Coaching and Activity Tracking in Multiple Sclerosis - A Pilot Study (CoachMS)
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|ClinicalTrials.gov Identifier: NCT03335618|
Recruitment Status : Recruiting
First Posted : November 8, 2017
Last Update Posted : November 8, 2017
|Condition or disease||Intervention/treatment||Phase|
|Multiple Sclerosis||Other: Activity Monitoring and Symptom Coaching Other: Passive Activity Monitoring||Not Applicable|
MS is a chronic, debilitating disease of the central nervous system affecting approximately 2 million people worldwide and more than 400,000 individuals in the US. MS is the most common cause of non-traumatic neurological disability in young adults. Symptoms typically first afflict individuals during the prime of their professional and reproductive lives, between the ages of 20 and 40. Many affected individuals are unemployed, physically disabled, and at high risk for social isolation. While disease-modifying therapies (DMTs) can significantly reduce accumulation of disability in MS, patients still experience symptoms across a range of functional domains. Symptoms can include problems with bladder, walking, and mood (depression and anxiety). Often, these symptoms are only partially evaluated during routine MS clinic visits, and the long interval between clinic visits can result in them not being optimally managed.
The goal of the current study is to pilot a system of proactively monitoring a combination of symptoms (bladder, ambulation and mood) using an activity monitor and a smartphone.
Adult patients with MS who are experiencing symptoms in at least 2 of the 3 domains (bladder, ambulation, mood) will be enrolled. Visits will be at baseline (can be same day as routine visit to the MS clinic), and 3 months. Short surveys (<3 minutes to complete) will occur weekly, and longer surveys will occur at baseline, 6 weeks and 3 months. FitBit activity monitors will be worn for the entire 3 months.
|Study Type :||Interventional (Clinical Trial)|
|Estimated Enrollment :||30 participants|
|Intervention Model:||Parallel Assignment|
|Masking:||Double (Participant, Care Provider)|
|Official Title:||A First-in-Kind Randomized, Controlled Pilot Clinical Trial Testing Proactive vs Reactive Management of a Symptom Triad in Multiple Sclerosis|
|Actual Study Start Date :||October 1, 2017|
|Estimated Primary Completion Date :||July 2018|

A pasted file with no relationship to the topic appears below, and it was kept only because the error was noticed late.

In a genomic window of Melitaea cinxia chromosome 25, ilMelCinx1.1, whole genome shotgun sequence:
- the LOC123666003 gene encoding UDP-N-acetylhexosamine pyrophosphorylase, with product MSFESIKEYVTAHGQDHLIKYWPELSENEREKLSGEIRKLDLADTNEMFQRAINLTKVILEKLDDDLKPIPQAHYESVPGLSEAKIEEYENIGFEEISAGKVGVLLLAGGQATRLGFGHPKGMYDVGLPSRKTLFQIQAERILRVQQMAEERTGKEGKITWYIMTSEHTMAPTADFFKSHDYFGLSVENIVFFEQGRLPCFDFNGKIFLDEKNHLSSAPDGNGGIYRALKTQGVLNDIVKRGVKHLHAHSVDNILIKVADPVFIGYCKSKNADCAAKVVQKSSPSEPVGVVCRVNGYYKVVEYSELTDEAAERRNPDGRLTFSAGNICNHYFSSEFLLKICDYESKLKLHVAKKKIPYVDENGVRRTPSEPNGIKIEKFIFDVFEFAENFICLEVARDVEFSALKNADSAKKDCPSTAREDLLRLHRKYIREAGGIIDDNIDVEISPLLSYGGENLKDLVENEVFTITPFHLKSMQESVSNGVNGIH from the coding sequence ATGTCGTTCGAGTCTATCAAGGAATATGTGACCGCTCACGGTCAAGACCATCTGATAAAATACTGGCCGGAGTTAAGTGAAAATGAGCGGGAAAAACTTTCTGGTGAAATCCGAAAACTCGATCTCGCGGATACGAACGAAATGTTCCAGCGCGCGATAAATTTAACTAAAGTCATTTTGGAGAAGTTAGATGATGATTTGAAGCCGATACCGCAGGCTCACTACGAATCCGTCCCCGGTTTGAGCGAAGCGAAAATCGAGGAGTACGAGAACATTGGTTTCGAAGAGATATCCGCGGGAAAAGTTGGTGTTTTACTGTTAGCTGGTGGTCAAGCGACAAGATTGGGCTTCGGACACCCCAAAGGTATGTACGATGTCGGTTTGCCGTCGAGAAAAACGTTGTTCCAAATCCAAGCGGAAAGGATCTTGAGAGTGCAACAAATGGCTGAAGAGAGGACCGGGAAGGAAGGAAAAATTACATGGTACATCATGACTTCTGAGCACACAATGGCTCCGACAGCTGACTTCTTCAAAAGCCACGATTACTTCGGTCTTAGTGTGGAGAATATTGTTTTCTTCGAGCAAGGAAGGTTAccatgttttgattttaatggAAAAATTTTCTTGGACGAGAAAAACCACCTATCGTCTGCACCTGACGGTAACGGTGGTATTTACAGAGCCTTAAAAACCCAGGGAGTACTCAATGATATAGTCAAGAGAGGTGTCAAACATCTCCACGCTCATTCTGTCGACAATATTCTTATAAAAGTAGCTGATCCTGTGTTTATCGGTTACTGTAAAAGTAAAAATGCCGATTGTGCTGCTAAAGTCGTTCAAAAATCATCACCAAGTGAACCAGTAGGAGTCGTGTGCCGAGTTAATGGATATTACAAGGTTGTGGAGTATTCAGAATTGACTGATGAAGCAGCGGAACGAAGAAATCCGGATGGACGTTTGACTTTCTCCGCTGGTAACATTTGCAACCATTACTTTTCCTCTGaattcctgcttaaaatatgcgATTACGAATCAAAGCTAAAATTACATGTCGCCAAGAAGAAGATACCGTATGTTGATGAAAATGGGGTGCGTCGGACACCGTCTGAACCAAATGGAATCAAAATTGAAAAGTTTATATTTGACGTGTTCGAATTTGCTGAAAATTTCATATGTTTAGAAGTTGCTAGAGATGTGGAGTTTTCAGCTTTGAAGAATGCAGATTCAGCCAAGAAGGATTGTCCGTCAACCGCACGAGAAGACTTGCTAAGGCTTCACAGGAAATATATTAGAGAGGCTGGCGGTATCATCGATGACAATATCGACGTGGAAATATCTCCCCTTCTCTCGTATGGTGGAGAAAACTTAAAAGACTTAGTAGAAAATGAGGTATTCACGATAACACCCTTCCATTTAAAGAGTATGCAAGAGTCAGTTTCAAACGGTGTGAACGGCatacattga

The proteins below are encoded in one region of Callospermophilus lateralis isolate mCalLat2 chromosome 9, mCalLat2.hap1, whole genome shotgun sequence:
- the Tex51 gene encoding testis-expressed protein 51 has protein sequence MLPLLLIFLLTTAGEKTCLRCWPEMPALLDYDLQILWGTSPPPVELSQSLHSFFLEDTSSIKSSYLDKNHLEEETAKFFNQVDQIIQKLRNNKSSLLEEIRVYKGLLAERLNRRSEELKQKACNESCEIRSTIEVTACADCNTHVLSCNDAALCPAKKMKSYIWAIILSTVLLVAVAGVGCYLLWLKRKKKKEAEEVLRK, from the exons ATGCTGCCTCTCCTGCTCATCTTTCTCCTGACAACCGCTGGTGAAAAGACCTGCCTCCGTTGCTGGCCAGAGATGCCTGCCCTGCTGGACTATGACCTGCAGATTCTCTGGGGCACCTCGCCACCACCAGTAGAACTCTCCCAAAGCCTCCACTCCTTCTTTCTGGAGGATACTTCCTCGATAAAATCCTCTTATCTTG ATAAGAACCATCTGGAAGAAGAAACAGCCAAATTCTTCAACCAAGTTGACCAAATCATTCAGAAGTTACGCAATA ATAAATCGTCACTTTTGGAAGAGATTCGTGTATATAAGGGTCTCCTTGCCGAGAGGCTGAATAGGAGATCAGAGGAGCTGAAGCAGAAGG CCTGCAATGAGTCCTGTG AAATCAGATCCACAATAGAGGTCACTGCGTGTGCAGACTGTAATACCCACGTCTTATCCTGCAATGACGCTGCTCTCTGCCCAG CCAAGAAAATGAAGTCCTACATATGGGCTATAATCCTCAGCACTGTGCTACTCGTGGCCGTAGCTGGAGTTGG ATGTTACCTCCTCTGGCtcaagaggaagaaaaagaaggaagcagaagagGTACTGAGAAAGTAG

|Estimated Study Completion Date :||December 1, 2018|
|Experimental: Active Coaching and Monitoring||
Other: Activity Monitoring and Symptom Coaching
Triggered check-ins by study personnel to keep participants on track to meet fitness goals
|Sham Comparator: Passive Monitoring||
Other: Passive Activity Monitoring
Passive step tracking without check-ins
- Feasibility of an active symptom monitoring and intervention protocol [ Time Frame: 12 weeks ]To evaluate feasibility of the intervention, we will calculate how many patients remain in the study, levels of patient satisfaction with the monitoring and intervention, and we will analyze patient and provider feedback.
- Improvement in ambulation symptoms in MS participants [ Time Frame: 12 weeks ]Change in average daily step count according to FitBit step tracking. We will assess the mean observed change of daily steps between both the actively monitored group and the passively monitored group.
- Improvement in mood symptoms in MS participants. [ Time Frame: 12 weeks ]We will measure changes in the Center of Epidemiologic Studies Depression Scale-Revised (CES-D-R), which is a patient questionnaire that provides a measure of depression. It consists of 20 questions, each of which receives a score between 0 and 3, with higher scores indicating worse depression. The total CESD-R score (0-60) also permits categorization of no, mild, moderate and severe depression.
- Improvement in bladder symptoms in MS participants. [ Time Frame: 12 weeks ]At the end of the study, we will measure change in the Actionable Bladder Symptom Screening Tool (ABSST), which is a patient-reported scale that identifies patients who could benefit from lower urinary tract assessment and/or possibly treatment. It consists of 8 questions, each graded on 4 points, with higher scores indicating worse bladder function.
To learn more about this study, you or your doctor may contact the study research staff using the contact information provided by the sponsor.
Please refer to this study by its ClinicalTrials.gov identifier (NCT number): NCT03335618
|Contact: Riley M Bove, MD||(415) firstname.lastname@example.org|
|United States, California|
|University of California, San Francisco||Recruiting|
|San Francisco, California, United States, 94158|
|Principal Investigator:||Riley M Bove, MD||University of California, San Francisco|